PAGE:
Caribbean leaders host US politicians, bankers for talks on financial inclusion  

Photo by Jeffrey Blum

29 April 2022

Caribbean leaders have once again appealed directly to the US congress and banks on the issues of blacklisting, de-risking and corresponding banking in the region. 

The appeals come as Barbados hosted several US and Caribbean politicians along with regional and international representatives of financial institutions for the Caribbean Financial Access Roundtable.  

The annual forum, which was proposed by US Congresswoman Maxine Waters, Chairwoman of the US House Committee on Financial Services, was developed to discuss matters pertaining to financial services and access for Caribbean countries. 

During the discussion, Caribbean leaders criticised the marginalisation of Caribbean states through restrictive international blacklists and policies.  

Barbados Prime Minister Mia Mottley argued that the international anti-money laundering (AML) regime is disproportionately punitive for small developing countries given the small risk they represent compared to large, developed nations.  

Chair of the CARICOM Commission on the Economy, Avinash Persaud called for urgent reform on the way countries are blacklisted.  

“We currently spend more per cent of GDP on AML processes than any of the countries which are the centres of money laundering,” said Persaud as he argued that Caribbean countries were spending excessive amounts of money in an effort not to be blacklisted, which was further halting economic growth. 

The issue of de-risking and associated challenges with correspondent banking relationships was also a focal point of discussions. 

“The loss of correspondent banking and the increase of the unbanked is a security challenge to the Caribbean, and I’m happy that we’re discussing this, and we have arrived at a position where we will have this annual roundtable to deal with the challenges; it will be an opportunity for us to share ideas and cooperate as we move forward,” said Guyanese Prime Minister Mark Phillips. He said that Guyana is particularly interested in increasing correspondent banking as the country leverages the oil and gas industry to become an international financial centre.  

Nigel Baptiste, President and CEO of the Trinidad-headquartered, Republic Financial Holdings Limited (RFHL) which operates in several CARICOM countries, noted that even where financial institutions have not lost access to correspondent banks, they have had to self-regulate. 

Baptiste said that in so doing, RFHL and other banks must restrict access to many individuals, most of whom tend to fall into the marginalised communities in our society. “This is unfortunate but necessary because financial institutions in the Caribbean are presented with no choice. We either de-risk our clients or be de-risked ourselves,” he said. 

Grenadian Prime Minister Keith Mitchell pushed for more action from the US on the financial issues plaguing the region. “We claim to have close borders and strong relationships, but I don’t see the evidence of that coming from policymakers in Washington. The Caribbean is literally taken for granted,” said Mitchell as he urged Congresswoman Maxine Waters, “to make strong representation back in Washington” after the meeting.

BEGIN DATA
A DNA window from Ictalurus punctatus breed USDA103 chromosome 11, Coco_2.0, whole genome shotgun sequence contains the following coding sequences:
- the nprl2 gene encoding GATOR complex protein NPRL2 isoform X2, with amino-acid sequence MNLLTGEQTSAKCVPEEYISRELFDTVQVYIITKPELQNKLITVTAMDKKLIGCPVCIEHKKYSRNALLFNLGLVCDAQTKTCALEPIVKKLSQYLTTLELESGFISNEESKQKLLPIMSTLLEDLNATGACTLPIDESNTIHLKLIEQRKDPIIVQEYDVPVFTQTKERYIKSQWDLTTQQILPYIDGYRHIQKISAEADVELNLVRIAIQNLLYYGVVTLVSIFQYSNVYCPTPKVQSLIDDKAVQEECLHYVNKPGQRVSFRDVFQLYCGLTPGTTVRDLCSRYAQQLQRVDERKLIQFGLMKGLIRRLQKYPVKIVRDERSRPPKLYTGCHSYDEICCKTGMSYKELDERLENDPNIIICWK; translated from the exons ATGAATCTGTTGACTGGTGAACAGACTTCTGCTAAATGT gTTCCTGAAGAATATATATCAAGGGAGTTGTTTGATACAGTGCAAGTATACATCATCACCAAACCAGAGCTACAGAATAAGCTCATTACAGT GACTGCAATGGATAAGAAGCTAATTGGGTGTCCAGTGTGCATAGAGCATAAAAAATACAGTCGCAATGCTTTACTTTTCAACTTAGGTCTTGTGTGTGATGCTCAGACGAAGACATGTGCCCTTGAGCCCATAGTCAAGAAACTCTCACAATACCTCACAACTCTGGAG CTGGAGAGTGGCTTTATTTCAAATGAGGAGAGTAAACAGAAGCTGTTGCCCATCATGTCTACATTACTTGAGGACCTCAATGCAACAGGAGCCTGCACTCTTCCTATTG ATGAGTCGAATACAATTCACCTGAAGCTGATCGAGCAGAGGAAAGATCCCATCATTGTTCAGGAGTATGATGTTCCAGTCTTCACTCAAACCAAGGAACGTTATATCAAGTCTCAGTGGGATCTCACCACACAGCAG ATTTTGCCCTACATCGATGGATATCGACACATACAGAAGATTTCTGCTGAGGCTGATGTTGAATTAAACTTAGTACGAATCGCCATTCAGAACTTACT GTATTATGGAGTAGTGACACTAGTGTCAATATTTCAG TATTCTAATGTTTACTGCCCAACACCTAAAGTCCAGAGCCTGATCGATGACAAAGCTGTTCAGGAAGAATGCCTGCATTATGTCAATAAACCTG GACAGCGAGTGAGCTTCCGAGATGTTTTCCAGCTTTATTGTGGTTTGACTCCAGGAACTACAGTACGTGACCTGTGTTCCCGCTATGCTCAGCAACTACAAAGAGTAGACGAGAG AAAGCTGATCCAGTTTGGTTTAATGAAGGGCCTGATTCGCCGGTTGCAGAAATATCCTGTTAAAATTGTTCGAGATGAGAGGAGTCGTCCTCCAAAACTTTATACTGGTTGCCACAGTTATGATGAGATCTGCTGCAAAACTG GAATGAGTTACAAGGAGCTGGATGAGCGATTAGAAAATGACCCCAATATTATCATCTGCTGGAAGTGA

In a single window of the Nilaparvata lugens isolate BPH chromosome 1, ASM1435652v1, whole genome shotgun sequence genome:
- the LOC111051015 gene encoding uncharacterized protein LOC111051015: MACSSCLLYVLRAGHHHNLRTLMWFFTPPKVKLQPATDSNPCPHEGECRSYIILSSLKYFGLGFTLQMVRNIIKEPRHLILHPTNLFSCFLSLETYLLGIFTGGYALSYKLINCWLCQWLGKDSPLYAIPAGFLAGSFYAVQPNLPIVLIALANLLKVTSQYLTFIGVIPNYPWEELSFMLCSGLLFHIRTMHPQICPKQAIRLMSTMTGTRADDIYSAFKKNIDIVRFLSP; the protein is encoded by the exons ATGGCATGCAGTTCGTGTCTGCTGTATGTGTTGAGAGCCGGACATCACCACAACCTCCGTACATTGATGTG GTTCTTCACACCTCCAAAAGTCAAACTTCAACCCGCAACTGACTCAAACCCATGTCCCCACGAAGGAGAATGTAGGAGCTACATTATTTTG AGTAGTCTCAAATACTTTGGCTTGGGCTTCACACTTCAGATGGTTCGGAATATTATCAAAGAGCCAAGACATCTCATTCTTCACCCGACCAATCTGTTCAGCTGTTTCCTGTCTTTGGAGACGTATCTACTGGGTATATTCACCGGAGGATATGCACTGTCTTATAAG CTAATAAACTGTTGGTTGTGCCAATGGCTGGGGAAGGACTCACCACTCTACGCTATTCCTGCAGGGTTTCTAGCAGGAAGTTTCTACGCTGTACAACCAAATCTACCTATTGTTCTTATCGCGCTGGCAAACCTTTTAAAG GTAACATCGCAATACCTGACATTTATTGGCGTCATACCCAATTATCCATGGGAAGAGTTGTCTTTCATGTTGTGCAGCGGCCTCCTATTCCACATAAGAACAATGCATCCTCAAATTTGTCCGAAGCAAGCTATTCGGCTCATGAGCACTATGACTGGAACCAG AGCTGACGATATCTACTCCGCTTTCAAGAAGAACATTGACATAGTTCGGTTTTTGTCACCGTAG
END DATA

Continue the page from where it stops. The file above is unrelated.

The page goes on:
Acknowledging that many Caribbean nations have enacted significant financial crimes compliance measures, Congresswoman Waters said that they continue to face considerable challenges in accessing financial services. She said that despite years of engaging with financial institutions, US agencies, multilateral development institutions and leaders from affected countries, it remains the inclination of banks to terminate or restrict business relationships with certain clients or countries to avoid, rather than manage, risk. 

As discussions closed, host Prime Minister Mia Mottley said that several key decisions were reached. Speaking at the press conference, she said that the US Congressional Delegation has agreed that this issue merits congressional hearings to allow the region to expose the issues to a wider audience.  

Officials also agreed to incorporate access to correspondent banking relationships into aid and development relationships and to develop a proposal to establish a financial examiner training academy in the US. 

It was decided to undertake a feasibility study on whether CARICOM should not establish a consortium bank in the US that could provide the correspondent banking relationships for banks in the region.  Leaders also undertook to mount (with the aid of the Caribbean Development Bank) an annual Caribbean-US Banking Forum. October is earmarked for the first instalment.  

“This matter is too critical to us being able to survive and to grow our economies and to provide opportunities for our citizens. We cannot have financial exclusion,” said Mottley as the session ended. 

The US Congressional Delegation was led by the Congresswoman Maxine Waters, and included Chair of the Congressional Black Caucus, Congresswoman Joyce Beatty; Congressman Ed Perlmutter; Congresswoman Stacey Plaskett; Congresswoman Sylvia Garcia, and Congressman Troy Carter.  

This is a lead article from Caribbean Insight, The Caribbean Council’s flagship fortnightly publication. From The Bahamas to French Guiana, each edition consists of country-by-country analysis of the leading news stories of consequence, distilling business and political developments across the Caribbean into a single must-read publication. Please follow the links on the right-hand side of this page to subscribe, or access a free trial.